On the list of things you should know about Tito Mboweni, the former SA Reserve Bank governor who was appointed our new finance minister yesterday, pilchards and fly-fishing might not be the most important.
But hey, since South African politics has long since turned into a circus, why not?
Whilst the likes of Malusi ‘it wasn’t me’ Gigaba, and the absolute moral vacuum that is Bathabile Dlamini, manage to cling onto their jobs, Nhlanhla Nene offered up his resignation after he admitted that he had been untruthful about his dealings with the Guptas.
This left Cyril Ramaphosa with a tricky decision to make, with experts agreeing that his appointment of Mboweni was a pretty safe call.
Tito becomes the country’s fifth finance minister in less than three years (here’s looking at you, Des ‘weekend special’ van Rooyen), so let’s learn some important, and some less-than-important, details about the man in charge of turning around South Africa’s economy.
This via Business Insider:
Mboweni was born the youngest of three children on 16 March 1959 in the “beautiful and dusty village” of Bordeaux near Tzaneen. He attended the University of the North between 1979 and 1980, where he registered for a Bachelor of Commerce degree.
But, before completing his degree, he left South Africa to go into exile in 1980. While in exile, he obtained a Bachelor of Arts degree in economics and political science from the National University of Lesotho and in 1988 he obtained a Master of Arts degree in Development Economics from the University of East Anglia in England.
“I suppose you can call me an exile kid, and international kid born in South Africa but my home is in South Africa, Lesotho, Mozambique, the United Kingdom, Zambia, Angola, Tanzania, Swaziland, the USA, Switzerland and everywhere I stayed in my youth. I hate narrow nationalism, cannot stand it. I hate xenophobia,” he said in a speech.
Mboweni being dubbed the safe choice has much to do with his prior experience. He served under Nelson Mandela as labour minister, and replaced Chris Stals as SARB governor in 1998 when he was just 39:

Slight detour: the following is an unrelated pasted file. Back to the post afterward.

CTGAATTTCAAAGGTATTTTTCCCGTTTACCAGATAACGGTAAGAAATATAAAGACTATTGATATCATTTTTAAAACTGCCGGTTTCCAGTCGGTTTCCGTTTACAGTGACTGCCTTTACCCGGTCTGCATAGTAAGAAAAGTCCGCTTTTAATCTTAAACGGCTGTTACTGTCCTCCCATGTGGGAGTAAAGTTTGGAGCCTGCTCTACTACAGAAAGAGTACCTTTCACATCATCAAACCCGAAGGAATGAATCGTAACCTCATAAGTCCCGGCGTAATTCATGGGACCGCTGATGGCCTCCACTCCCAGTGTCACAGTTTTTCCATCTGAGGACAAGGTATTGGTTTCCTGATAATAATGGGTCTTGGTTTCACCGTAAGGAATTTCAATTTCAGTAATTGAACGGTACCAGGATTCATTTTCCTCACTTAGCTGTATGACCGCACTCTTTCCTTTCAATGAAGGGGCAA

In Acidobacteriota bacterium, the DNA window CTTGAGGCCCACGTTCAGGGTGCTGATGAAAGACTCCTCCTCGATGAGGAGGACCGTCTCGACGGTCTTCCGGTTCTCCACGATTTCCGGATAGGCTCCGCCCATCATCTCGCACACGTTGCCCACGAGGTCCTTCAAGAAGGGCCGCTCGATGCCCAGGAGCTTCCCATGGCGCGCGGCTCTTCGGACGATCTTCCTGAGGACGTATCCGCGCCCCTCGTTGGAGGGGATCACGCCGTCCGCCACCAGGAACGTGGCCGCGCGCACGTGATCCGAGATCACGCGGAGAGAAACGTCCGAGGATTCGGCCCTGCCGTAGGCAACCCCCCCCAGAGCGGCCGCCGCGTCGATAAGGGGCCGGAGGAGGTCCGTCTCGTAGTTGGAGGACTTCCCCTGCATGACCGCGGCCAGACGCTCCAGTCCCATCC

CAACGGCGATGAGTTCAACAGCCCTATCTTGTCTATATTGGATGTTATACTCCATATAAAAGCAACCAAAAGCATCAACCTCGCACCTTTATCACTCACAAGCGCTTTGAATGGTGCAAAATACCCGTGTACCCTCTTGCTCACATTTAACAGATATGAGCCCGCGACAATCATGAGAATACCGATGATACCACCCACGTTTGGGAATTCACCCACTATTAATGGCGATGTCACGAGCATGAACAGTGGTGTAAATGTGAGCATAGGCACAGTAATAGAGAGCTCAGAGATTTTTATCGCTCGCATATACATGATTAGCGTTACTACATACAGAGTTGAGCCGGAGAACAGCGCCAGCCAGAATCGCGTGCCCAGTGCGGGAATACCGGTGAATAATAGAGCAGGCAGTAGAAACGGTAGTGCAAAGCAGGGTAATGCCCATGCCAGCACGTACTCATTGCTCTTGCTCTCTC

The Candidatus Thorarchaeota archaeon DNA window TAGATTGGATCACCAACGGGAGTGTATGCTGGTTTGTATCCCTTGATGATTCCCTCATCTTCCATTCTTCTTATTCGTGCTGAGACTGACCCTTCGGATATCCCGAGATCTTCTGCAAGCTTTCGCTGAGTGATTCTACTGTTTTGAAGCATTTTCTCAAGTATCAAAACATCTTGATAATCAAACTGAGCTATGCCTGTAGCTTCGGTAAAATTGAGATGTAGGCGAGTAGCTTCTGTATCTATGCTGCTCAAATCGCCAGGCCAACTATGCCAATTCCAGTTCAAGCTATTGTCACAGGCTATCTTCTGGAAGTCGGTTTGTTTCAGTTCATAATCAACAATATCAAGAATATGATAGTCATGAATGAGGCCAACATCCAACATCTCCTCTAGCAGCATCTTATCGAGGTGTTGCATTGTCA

Mboweni earned global respect during his ten years as head of the central bank.
Mboweni was named central bank governor of the year by European financial magazine Euro Money in 2001. The publication credited Mboweni for defending the value of the rand, and bringing inflation down from 9% to 6.1%.
Past experience is certainly a plus, but it does make this tweet from earlier in the year seem a little silly:
Mboweni was essentially forced out of his role by Jacob Zuma, once he took over power, with the latter lying (gasp) and telling the public that he had been “let go to pursue other opportunities”.
Onto something more light-hearted, and the bit about fly-fishing. This from a Mail & Guardian piece from back in 2002:
Speaking at the launch of the fourth edition of the Nedbank Guide to Fly-fishing in Southern Africa, Mboweni said: “Whenever I tell people about my fly-fishing hobby, the natural reaction is: “Oh goodness me, there goes another ‘darkie’ into the white person’s world. This should not be the case. This is a sport for all.”
Sure, but accommodation in Dullstroom doesn’t come cheap.
How about the fact that Cassper Nyovest actually wrote a song called ‘Tito Mboweni’ last year?